Maulid Festival: Lamu comes to life
TRAVEL & DESTINATION
By Philip Mwakio and Maaruf Mohamed
| November 6th 2021
This week, Lamu was the centre of activity during the Maulid festival as action returned to the archipelago after 18 months of silence.
The archipelago has been marketing itself as an island of festivals in the recent past, and on Thursday, local and international tourists thronged the island for the climax of the four-day Maulid festival.
Security chiefs and county officials estimated that more than 6,000 people arrived at the island for the 132th edition of the festival to celebrate the birth of Prophet Muhammad.
Hoteliers and other traders reported booming business during the festivals that started on Tuesday this week.
Maulid or Mawlid is usually commemorated on 12th of Rabil Awal, the third month in the Islamic calendar.
The celebrations were organised by Riyadha Mosque and Islamic Centre Committee, said Sheikh Muhdhar Khitamy, an official of the mosque.
“Scholars and spiritual leaders from Comoros, Yemen, Oman, United Arab Emirates, Saudi Arabia, Tanzania, Uganda and the United Kingdom are attending,” he said.
“Maulid is highly regarded and is held annually in the third Islamic lunar month of Rabil Awal. Month-long celebrations are observed worldwide to celebrate the birth of Prophet Muhammad,” said Khitamy.
The festival is a religious event and involves overnight prayers, usually held around Riyadha Mosque.
Other activities include Quran memorisation and Islamic forums.
Friday afternoon saw a procession by Muslim faithful chanting and beating drums in praise of the prophet.
Since Tuesday, there have been cultural, sports and athletics events sponsored by Kenya Ports Authority and Unesco.
On Thursday, activities included traditional dances, donkey races, dhow races, swimming competitions, athletics and football.
These types of events were all but absent over the past year, as health measures coupled with the government’s veto against mass gatherings put a stop to the festivals that are usually the life of Lamu’s tourism sector.
“The significance of the Maulid festival cannot be gainsaid, especially since it’s the first major festival that leads up to Lamu Cultural Festival which marks Lamu as a popular tourism destination,” Ali Bunu hotelier and owner of Sunsail Hotel stated.
The festival is marked annually by a section of Muslims in remembrance of the birth of Prophet Muhammed in the holy city of Mecca in 570 AD.
It is marked every third month of the Islamic calendar and in Lamu is usually marked in principal at the renowned Riyadha Mosque.
“The Covid-19 pandemic has indeed had an impact on this year’s festival with markedly low numbers in comparison to previous years, where we normally have as many as 30,000 people,” said Riyadha Mosque and Islamic Centre secretary general Abubakar Mohammed Badawy.
Of note, besides the festival marking the birth of Prophet Muhammed, it showcased Lamu’s various aspects that include traditional dances of various areas such as Goma la Pate, Siyu, Matondoni, and Uta, Shairi recitations, Islamic calligraphy competitions and Maulidi processions.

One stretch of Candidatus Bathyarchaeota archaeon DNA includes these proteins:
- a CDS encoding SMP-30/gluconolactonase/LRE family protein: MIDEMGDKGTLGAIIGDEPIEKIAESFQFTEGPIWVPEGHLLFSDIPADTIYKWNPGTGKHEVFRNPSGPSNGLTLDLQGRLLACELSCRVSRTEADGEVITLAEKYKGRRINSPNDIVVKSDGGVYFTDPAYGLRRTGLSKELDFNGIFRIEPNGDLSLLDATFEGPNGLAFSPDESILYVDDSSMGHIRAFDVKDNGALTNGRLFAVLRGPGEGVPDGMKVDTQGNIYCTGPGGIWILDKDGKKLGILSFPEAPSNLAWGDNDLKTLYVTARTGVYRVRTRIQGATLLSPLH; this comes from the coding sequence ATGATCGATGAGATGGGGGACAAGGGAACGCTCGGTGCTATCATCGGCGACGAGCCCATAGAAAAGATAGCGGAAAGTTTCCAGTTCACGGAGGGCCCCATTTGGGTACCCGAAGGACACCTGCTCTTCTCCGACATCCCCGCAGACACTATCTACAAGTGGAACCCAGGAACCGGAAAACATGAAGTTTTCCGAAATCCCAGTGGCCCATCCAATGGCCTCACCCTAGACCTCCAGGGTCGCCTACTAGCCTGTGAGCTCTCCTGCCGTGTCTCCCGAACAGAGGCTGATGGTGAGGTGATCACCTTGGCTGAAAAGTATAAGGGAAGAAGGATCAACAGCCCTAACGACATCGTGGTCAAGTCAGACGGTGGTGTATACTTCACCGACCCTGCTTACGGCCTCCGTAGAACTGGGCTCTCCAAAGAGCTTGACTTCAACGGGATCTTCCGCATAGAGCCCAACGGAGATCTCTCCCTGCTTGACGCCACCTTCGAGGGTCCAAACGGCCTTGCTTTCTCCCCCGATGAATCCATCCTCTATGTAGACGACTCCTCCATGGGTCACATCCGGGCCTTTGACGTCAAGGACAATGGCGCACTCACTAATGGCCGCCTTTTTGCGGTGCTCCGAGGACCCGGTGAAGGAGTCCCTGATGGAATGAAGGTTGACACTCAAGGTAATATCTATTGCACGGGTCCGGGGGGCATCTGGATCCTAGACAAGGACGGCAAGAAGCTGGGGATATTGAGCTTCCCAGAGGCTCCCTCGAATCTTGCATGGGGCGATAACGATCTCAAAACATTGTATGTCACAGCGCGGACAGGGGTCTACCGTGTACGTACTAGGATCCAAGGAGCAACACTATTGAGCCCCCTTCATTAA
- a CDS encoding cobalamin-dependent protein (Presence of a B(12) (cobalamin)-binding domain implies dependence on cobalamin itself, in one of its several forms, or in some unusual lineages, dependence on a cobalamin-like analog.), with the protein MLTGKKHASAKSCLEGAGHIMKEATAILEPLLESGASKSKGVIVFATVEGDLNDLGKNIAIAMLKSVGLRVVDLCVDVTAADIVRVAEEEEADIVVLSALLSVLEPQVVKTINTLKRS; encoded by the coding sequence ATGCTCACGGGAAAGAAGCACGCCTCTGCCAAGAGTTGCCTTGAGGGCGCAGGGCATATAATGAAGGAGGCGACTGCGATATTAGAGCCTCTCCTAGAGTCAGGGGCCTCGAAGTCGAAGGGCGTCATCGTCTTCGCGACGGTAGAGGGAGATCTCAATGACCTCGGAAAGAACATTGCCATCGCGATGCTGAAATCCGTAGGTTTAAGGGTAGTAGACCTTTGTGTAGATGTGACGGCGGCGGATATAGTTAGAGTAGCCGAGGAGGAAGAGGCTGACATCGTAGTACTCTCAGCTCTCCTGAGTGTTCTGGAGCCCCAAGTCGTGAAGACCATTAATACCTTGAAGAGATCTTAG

Donkey and dhow races are also key events of any festival in Lamu.
Street vendors interviewed said business picked up towards the end of the festival, with the first two days being dull in comparison to previous years, where the four-day event has always been marked with pomp.
“The Covid-19 pandemic has affected many local tourists many of whom have shied away from coming this year due to financial constraints,” Amina Ndungu, a food stall owner said.
She said there needs to be a lot more intervention from the county government to enable Lamu benefit more from festivals through tourism influx.
“The county government needs to invest more towards marketing Lamu as a favourable destination with an emphasis in marketing the county as an Island of festivals for which we are known for,” Lamu Chamber of Commerce Chairman, Ikhwan Omar said.
These sentiments were echoed by Lamu Tourist Association Vice-Chairman Fridah Njogu who said that the Maulid Festival presents an opportunity for tourism recovery.
Lamu Tourism Executive Josphat Musembi said the county government had already taken steps to ensure that Lamu Old Town is clean with the Lamu Municipality staff working around the clock to make the festival a success.
“The first public Maulid celebrations were held in Egypt, about 400 years after the death of the prophet in the Eighth Century. The celebrations later spread to Mecca in the Kingdom of Saudi Arabia and many other countries, including Kenya,” said Khitamy.
The late Sheikh Habib Swaleh, an Islamic scholar and traditional medicine man from the Comoro Islands, initiated the East African version of the Maulid in Lamu in the 19th Century, according to Khitamy.
“He also founded the Riyadha Mosque which has become a vital Islamic religious centre, which annually attracts hundreds of followers from the region and the world,” said Khitamy.
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